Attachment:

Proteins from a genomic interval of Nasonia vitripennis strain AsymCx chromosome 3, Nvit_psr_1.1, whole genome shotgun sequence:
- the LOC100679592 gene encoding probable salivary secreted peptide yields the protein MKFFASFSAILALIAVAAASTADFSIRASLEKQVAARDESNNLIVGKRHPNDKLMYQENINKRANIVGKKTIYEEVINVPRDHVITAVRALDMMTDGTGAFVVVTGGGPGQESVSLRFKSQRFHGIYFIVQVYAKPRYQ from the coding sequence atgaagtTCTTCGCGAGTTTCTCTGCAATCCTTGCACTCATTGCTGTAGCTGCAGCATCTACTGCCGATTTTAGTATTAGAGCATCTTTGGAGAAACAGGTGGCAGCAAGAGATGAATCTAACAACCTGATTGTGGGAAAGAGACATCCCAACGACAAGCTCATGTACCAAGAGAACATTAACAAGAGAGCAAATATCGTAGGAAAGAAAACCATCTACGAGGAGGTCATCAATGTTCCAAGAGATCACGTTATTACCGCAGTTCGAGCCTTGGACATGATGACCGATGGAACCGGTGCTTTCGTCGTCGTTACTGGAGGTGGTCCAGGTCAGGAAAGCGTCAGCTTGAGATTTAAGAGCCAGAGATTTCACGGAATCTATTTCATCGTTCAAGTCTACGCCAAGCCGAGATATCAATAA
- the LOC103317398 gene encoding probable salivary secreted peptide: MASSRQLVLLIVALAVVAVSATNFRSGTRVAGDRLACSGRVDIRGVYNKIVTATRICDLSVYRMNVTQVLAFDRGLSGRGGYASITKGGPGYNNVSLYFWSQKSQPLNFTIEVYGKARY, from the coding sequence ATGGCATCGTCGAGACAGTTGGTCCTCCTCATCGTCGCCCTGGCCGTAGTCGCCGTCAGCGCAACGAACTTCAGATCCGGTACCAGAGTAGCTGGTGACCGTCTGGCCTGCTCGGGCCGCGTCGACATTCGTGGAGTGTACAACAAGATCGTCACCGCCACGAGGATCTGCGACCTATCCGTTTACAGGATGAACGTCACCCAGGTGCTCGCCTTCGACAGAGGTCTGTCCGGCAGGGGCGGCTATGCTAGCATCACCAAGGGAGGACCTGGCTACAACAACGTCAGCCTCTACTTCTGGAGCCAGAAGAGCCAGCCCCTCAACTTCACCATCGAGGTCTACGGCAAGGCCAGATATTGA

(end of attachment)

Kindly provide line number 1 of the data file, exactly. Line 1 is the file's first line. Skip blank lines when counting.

Proteins from a genomic interval of Nasonia vitripennis strain AsymCx chromosome 3, Nvit_psr_1.1, whole genome shotgun sequence: